Reversible Disassembly of the Actin Cytoskeleton Improves the Survival Rate and Developmental Competence of Cryopreserved Mouse Oocytes
Mullen, Steven F.
Critser, John K.
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CitationHosu, Basarab G., Steven F. Mullen, John K. Critser, Gabor Forgacs, and Richard Steinhardt. 2008. Reversible Disassembly of the Actin Cytoskeleton Improves the Survival Rate and Developmental Competence of Cryopreserved Mouse Oocytes. PLoS ONE 3: e2787.
AbstractEffective cryopreservation of oocytes is critically needed in many areas of human reproductive medicine and basic science, such as stem cell research. Currently, oocyte cryopreservation has a low success rate. The goal of this study was to understand the mechanisms associated with oocyte cryopreservation through biophysical means using a mouse model. Specifically, we experimentally investigated the biomechanical properties of the ooplasm prior and after cryopreservation as well as the consequences of reversible dismantling of the F-actin network in mouse oocytes prior to freezing. The study was complemented with the evaluation of post-thaw developmental competence of oocytes after in vitro fertilization. Our results show that the freezing-thawing process markedly alters the physiological viscoelastic properties of the actin cytoskeleton. The reversible depolymerization of the F-actin network prior to freezing preserves normal ooplasm viscoelastic properties, results in high post-thaw survival and significantly improves developmental competence. These findings provide new information on the biophysical characteristics of mammalian oocytes, identify a pathophysiological mechanism underlying cryodamage and suggest a novel cryopreservation method.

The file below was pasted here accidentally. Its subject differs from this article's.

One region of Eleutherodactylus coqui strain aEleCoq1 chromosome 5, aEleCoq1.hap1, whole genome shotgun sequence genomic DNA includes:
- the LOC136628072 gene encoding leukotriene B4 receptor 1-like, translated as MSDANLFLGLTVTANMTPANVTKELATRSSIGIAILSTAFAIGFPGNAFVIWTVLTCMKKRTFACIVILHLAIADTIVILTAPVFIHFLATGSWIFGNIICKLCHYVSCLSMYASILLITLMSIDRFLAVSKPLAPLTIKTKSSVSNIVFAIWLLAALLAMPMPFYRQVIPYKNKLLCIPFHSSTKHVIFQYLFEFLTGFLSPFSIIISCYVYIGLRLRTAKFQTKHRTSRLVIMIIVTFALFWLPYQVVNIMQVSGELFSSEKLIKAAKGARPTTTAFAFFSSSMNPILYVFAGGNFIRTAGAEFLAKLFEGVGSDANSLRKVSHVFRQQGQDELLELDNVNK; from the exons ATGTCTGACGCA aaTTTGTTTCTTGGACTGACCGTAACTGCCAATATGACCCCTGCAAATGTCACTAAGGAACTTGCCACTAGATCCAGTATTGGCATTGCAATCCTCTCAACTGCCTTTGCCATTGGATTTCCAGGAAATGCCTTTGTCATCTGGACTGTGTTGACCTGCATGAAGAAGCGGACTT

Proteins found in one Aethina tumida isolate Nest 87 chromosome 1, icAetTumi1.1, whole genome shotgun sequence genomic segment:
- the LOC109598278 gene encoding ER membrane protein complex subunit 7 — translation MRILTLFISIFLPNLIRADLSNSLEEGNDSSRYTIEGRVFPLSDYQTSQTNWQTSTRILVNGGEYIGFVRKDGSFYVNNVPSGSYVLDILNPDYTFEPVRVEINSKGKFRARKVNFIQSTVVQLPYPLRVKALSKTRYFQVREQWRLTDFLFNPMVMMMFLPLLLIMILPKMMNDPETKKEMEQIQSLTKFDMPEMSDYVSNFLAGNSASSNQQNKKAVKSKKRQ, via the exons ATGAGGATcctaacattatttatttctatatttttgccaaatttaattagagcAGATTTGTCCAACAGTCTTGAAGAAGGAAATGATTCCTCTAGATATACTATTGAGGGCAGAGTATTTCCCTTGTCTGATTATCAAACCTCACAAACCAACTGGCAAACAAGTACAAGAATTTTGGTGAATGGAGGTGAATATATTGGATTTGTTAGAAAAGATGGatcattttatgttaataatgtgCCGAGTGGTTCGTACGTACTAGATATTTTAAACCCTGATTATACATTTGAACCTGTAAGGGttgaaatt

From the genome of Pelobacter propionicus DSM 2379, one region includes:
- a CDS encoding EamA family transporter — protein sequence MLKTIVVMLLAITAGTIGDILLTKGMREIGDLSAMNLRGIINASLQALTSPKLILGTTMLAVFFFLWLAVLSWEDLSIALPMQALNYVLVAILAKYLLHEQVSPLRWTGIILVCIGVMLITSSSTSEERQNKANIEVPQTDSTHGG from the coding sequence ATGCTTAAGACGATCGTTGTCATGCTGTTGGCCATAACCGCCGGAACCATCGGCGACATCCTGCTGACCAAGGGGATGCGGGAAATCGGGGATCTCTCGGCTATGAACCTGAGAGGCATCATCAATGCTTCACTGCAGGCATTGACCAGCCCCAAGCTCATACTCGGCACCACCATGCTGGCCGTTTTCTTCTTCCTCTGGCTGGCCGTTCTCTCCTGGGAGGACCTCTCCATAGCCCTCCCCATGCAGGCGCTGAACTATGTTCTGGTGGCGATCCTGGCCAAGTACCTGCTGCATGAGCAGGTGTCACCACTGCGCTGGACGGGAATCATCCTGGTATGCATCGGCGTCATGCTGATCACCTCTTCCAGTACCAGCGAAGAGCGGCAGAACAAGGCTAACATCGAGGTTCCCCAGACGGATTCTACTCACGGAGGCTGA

Citable link to this pagehttp://nrs.harvard.edu/urn-3:HUL.InstRepos:4513033
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